Hacking Leadership: A book review by Bob Morris

Posted on: February 8th, 2014 by bobmorris

Hacking LeadershipHacking Leadership: The 11 Gaps Every Business Needs to Close and the Secrets to Closing Them Quickly
Mike Myatt
John Wiley & Sons (2014)

“Put simply, the greatest testimony to the power of real leadership is what happens in its absence – very little.”

The title refers to a major organizational need: Leadership at all levels and in all areas of operation that will help to achieve what Mike Myatt defines as the skills needed to “discover an alternate path, clever and skillful tricks, shortcuts and workarounds, breaking the code, deciphering complexity, influencing outcomes, acquiring access, creating innovative customizations to existing/outdated methodologies.”

As defined, these hackers defy the status quo, an organizational culture whose values usually result from what James O’Toole so aptly characterizes as “the ideology of comfort and the tyranny of custom.” They avoid policies and procedures that make no sense…but they also avoid confrontation. The terms “stealth” and “guerilla” come to mind. Myatt: “Hackers are innovative thinkers who acquire and distribute knowledge, tips, and tricks for solving complex problems — they reinvent strategies, protocols, and practices to create more effective solutions to both existing problems and new challenges. They adopt the mind-set of innovating around best practices in pursuit of next practices.”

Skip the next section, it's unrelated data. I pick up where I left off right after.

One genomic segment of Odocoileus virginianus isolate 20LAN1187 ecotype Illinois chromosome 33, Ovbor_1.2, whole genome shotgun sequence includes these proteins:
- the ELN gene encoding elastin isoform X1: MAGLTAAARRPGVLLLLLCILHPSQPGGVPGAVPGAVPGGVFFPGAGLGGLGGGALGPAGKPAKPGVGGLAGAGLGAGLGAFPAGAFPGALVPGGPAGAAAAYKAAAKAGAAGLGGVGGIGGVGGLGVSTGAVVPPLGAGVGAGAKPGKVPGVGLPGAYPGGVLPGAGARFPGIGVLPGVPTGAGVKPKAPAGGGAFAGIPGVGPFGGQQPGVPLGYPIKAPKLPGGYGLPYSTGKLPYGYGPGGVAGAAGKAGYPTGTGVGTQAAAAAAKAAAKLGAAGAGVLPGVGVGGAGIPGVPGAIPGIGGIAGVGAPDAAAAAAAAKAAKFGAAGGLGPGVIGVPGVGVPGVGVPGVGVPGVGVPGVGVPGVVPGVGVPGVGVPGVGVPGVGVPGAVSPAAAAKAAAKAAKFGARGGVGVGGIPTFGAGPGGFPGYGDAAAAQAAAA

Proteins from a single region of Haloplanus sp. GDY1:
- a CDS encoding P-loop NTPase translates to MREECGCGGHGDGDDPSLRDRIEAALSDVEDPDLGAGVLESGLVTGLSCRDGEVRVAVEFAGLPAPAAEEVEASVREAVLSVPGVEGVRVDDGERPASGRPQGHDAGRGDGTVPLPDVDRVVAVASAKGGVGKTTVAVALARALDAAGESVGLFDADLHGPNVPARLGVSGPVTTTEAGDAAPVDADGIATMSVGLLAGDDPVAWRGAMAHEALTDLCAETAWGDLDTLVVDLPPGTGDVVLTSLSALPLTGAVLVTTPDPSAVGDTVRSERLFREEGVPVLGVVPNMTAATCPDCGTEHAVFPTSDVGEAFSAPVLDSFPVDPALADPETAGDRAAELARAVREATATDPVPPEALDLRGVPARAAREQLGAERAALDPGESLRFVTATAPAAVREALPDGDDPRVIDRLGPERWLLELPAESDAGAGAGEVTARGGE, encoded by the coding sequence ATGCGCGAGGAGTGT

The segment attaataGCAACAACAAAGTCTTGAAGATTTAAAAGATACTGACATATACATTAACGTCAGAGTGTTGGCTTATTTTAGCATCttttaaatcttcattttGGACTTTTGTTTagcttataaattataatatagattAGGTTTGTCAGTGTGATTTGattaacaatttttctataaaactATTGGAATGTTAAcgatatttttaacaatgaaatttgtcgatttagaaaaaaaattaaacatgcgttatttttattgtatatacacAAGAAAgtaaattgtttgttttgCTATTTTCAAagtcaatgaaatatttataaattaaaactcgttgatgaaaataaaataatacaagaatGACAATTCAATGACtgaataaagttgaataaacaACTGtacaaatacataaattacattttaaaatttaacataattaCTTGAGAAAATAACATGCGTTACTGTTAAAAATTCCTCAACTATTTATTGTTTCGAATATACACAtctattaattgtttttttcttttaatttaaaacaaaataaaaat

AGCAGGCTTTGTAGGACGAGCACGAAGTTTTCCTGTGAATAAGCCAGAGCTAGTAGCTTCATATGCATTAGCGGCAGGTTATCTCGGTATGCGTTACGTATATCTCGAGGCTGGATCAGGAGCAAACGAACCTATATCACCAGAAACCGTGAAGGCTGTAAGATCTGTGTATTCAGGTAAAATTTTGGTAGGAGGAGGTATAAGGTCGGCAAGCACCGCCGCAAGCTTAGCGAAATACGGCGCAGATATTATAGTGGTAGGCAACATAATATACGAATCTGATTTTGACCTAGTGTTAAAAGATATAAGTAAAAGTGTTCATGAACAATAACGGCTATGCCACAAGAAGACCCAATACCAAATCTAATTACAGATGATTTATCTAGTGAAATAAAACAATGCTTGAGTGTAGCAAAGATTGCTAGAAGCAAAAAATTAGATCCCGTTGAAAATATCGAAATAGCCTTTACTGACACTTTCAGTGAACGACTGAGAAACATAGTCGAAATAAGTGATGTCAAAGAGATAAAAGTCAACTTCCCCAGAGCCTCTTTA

These are among the dozens of business subjects and issues of special interest and value to me, also listed to indicate the scope of Myatt’s coverage.

o The Leadership Gap Defined (Pages 3-5)
o Hacking the Status Quo (11-13)
o To Hack the Future, You Must Have Clear Perspectives on the Past (36-37)
o Great Leaders Hack the Future by Pulling It Forward (40-42)

For each of the following, “hacking” = eliminating, replacing, improving, and/or transforming.

o Hacking the Impulsivity Gap (48-50)
o Hacking the Gap Between Strategy and Culture (58-60)
o Hacking the Rumor Mill (67-70)
o Hacking Stability (73-75)
o Hacking the Loyalty Gap (83-86)
o Hacking the Four Dimensions of Talent Gap (86-89)
o Hacking the Definition (93-96)
o Hacking the Decision Gap (115-119)
o Hacking the Communications Gap (126-131)
o Hacking the Change Gap (142-145)
o Hacking Perfection

Some of Myatt’s most valuable insights help his reader to explain how and why leaders must identify personal, team, organizational, and market blind spots as well as gaps and then deal with them in the most effective fashion. “Therefore it’s critically important for leaders to understand that most blind spits exist in the form of gaps — positional gaps, philosophical gaps, strategic gaps, operational gaps, knowledge gaps, and so on. Gaps exist in every organization: The issue is whether you recognize them, and if so, how you choose to deal with them.”

To repeat, Myatt advocates hacking leadership at all levels and in all areas. If I understand him (and I may not), he views hacking as an on-going process because, as Richard Dawkins once observed, “Yesterday’s dangerous idea is today’s orthodoxy and tomorrow’s cliché.” To paraphrase Dawkins, the successes of yesterday’s hacking become today’s status quo and tomorrow’s stagnation.

Mike Myatt concludes: “In the final analysis, leadership is less about structure and more about vision and philosophy. Nothing inspires change and innovation like great leadership, and, likewise, there is no more costly legacy system you maintain than poor leadership. Put simply, the greatest testimony to the power of real leadership is what happens in its absence — very little.”

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